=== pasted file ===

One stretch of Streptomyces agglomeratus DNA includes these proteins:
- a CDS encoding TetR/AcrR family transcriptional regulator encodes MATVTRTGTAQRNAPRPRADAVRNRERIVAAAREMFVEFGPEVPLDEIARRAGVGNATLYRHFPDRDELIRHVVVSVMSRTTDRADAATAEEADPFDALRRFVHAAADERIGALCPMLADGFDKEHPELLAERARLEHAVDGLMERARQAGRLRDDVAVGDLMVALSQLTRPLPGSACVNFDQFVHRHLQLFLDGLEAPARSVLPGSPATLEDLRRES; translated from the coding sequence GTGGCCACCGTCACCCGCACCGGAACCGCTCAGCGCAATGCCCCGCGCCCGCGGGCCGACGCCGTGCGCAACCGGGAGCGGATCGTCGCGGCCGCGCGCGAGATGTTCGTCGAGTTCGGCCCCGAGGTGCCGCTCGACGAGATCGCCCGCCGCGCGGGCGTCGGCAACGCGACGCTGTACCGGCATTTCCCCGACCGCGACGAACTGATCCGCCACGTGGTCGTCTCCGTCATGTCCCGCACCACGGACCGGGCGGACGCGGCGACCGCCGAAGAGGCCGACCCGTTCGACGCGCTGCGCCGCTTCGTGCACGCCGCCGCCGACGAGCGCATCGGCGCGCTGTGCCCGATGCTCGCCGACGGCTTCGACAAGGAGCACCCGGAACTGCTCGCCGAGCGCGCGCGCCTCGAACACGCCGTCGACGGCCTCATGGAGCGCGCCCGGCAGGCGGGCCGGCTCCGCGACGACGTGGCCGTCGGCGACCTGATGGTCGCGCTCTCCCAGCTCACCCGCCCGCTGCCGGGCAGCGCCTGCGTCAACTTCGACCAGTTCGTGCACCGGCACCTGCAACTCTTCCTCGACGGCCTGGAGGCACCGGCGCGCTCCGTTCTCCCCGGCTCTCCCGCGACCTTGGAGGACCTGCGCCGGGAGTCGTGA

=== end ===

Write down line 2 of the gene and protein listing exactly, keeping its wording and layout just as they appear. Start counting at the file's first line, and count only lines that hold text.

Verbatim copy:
- a CDS encoding TetR/AcrR family transcriptional regulator encodes MATVTRTGTAQRNAPRPRADAVRNRERIVAAAREMFVEFGPEVPLDEIARRAGVGNATLYRHFPDRDELIRHVVVSVMSRTTDRADAATAEEADPFDALRRFVHAAADERIGALCPMLADGFDKEHPELLAERARLEHAVDGLMERARQAGRLRDDVAVGDLMVALSQLTRPLPGSACVNFDQFVHRHLQLFLDGLEAPARSVLPGSPATLEDLRRES; translated from the coding sequence GTGGCCACCGTCACCCGCACCGGAACCGCTCAGCGCAATGCCCCGCGCCCGCGGGCCGACGCCGTGCGCAACCGGGAGCGGATCGTCGCGGCCGCGCGCGAGATGTTCGTCGAGTTCGGCCCCGAGGTGCCGCTCGACGAGATCGCCCGCCGCGCGGGCGTCGGCAACGCGACGCTGTACCGGCATTTCCCCGACCGCGACGAACTGATCCGCCACGTGGTCGTCTCCGTCATGTCCCGCACCACGGACCGGGCGGACGCGGCGACCGCCGAAGAGGCCGACCCGTTCGACGCGCTGCGCCGCTTCGTGCACGCCGCCGCCGACGAGCGCATCGGCGCGCTGTGCCCGATGCTCGCCGACGGCTTCGACAAGGAGCACCCGGAACTGCTCGCCGAGCGCGCGCGCCTCGAACACGCCGTCGACGGCCTCATGGAGCGCGCCCGGCAGGCGGGCCGGCTCCGCGACGACGTGGCCGTCGGCGACCTGATGGTCGCGCTCTCCCAGCTCACCCGCCCGCTGCCGGGCAGCGCCTGCGTCAACTTCGACCAGTTCGTGCACCGGCACCTGCAACTCTTCCTCGACGGCCTGGAGGCACCGGCGCGCTCCGTTCTCCCCGGCTCTCCCGCGACCTTGGAGGACCTGCGCCGGGAGTCGTGA